In 1809, being introduced to Fontanes, the grand master of the imperial university, by his friend Arnault, he was appointed to an office worth about $200, which salary was gradually increased to $400. Be-ranger's life now began to take a more regular shape, and his talent to flow in its proper channel. He had occasionally written songs, mostly of a gay turn, as they were designed to enliven his joyous meetings with his friends whom he visited at Peronne; but he was not conscious that the writing of songs was his true calling, and would ultimately secure him durable fame. At this time, however, he began to pay more attention to lyrical poetry, and to feel that it might be made to take rank as one of the higher branches of literature. Some of the pieces which he wrote during the following years, being circulated in manuscript, created a sensation - Le senateur, Le petit homme gris, Les gueux, Le roi d'Yvetot, among the number. This success procured for him the acquaintance of Desaugiers, the well known song writer of the time, and a very kind-hearted man.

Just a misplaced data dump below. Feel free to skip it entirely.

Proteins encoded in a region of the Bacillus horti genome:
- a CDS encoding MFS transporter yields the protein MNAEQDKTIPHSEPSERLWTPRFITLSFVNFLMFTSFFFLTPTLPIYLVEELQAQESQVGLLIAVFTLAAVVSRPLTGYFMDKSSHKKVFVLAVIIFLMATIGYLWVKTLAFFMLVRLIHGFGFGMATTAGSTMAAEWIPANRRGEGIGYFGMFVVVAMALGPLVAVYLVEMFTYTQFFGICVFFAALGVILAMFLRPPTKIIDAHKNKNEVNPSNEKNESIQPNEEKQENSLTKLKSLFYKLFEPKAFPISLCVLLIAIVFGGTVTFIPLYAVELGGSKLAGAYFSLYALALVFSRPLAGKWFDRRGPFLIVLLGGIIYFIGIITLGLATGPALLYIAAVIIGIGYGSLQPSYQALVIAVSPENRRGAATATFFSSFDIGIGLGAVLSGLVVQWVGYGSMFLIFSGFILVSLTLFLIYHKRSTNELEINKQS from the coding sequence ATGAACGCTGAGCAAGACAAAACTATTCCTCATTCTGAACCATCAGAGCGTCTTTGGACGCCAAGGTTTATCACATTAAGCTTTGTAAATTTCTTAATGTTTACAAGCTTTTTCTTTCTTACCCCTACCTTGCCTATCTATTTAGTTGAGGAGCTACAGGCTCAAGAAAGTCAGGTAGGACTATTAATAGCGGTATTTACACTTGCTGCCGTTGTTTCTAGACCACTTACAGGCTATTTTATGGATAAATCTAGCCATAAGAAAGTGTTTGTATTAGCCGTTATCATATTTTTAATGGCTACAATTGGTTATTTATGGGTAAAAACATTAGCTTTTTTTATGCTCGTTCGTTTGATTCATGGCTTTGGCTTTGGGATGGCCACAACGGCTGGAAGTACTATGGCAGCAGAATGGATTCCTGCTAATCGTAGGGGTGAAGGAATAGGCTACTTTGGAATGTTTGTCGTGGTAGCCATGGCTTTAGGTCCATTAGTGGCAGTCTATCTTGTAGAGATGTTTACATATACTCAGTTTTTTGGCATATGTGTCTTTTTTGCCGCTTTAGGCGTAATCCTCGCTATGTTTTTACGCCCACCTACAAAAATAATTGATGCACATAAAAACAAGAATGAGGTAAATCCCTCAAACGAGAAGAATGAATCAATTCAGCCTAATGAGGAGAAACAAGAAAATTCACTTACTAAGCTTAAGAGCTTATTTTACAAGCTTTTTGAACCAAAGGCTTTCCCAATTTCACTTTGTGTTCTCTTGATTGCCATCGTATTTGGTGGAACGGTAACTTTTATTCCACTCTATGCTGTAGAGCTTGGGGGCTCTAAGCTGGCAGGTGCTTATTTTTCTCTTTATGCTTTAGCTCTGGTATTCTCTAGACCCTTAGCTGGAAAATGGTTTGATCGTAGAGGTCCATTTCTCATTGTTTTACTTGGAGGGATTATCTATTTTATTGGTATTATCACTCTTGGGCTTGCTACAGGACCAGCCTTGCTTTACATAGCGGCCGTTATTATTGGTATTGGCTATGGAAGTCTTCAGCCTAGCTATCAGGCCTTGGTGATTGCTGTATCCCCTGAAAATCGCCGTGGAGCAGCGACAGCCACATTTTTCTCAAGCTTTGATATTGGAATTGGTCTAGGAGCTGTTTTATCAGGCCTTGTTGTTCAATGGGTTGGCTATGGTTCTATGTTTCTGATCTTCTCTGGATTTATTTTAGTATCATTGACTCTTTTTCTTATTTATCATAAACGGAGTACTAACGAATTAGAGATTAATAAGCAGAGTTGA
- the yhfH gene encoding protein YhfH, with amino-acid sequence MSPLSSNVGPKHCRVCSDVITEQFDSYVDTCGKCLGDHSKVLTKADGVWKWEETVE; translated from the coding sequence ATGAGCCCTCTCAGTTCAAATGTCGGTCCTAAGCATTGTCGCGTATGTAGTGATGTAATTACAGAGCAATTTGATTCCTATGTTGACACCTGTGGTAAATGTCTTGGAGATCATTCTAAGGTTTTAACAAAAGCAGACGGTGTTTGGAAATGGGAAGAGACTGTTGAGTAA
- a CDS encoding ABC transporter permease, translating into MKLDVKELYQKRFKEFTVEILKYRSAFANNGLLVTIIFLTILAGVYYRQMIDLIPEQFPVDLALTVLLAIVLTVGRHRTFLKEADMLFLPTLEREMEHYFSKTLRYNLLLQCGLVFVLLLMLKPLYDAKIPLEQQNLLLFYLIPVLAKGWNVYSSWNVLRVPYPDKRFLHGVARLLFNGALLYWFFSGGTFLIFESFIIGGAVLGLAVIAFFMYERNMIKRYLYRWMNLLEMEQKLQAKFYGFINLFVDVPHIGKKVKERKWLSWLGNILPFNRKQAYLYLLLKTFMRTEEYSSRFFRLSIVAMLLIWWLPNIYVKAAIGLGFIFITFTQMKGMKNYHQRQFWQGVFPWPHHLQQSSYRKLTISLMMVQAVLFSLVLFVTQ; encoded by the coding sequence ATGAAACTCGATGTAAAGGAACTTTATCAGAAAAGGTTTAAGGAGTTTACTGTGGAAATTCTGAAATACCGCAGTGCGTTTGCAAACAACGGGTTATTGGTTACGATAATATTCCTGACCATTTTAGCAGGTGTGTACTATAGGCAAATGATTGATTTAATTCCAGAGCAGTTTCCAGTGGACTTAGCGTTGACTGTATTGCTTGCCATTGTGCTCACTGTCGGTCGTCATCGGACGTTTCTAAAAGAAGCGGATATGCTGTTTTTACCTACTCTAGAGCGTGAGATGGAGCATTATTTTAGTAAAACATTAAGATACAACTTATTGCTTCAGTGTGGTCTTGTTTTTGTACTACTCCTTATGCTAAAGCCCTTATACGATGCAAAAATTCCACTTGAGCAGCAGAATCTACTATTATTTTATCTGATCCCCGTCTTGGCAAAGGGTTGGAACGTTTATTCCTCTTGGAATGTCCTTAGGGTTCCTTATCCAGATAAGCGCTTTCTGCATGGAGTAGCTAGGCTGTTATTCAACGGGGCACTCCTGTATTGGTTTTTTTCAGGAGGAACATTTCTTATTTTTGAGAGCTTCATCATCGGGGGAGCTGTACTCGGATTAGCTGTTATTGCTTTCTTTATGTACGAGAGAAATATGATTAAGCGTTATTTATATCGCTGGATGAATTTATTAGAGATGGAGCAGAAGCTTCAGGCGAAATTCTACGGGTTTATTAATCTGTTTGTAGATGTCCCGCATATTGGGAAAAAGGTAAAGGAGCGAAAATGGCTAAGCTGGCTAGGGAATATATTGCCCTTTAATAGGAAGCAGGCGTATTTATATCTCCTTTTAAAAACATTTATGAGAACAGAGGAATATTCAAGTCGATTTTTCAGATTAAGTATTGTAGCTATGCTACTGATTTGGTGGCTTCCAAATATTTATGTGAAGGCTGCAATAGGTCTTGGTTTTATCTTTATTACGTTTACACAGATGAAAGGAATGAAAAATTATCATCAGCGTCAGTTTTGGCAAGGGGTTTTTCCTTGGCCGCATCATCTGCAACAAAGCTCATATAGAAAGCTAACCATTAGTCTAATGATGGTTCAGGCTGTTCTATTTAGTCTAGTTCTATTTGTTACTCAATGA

Desaugiers took a decided fancy for his young competitor, and prevailed upon him to become a member of the celebrated club Le caveau, which had been reestablished about 1811. The disasters of 1814 and 1815, and the two invasions of France by European armies, caused a bitter pang to the patriotic heart of Beranger, and contributed to give a new and higher direction to his poetical vein. He became the popular, or rather the truly national bard of France. His shafts were chiefly directed against the Bourbons, and he was not conspic-uous for his opposition to the Napoleonic dynasty. The first volume of Beranger'a songs was published in 1815. It contained few political pieces, but its popularity excited suspicion in the administrative department in which Beranger was employed, and a recommendation to stop such publications for the future was addressed to him by his chief. But Beranger was now fairly launched on his new course and paid no attention to this notice. He went on to produce new pieces, which, like their predecessors, were at first extensively circulated by singing. They were published in book form in 1821, Beranger having resigned his office before issuing the volume. The sale was immense, and the songs resounded all over the country.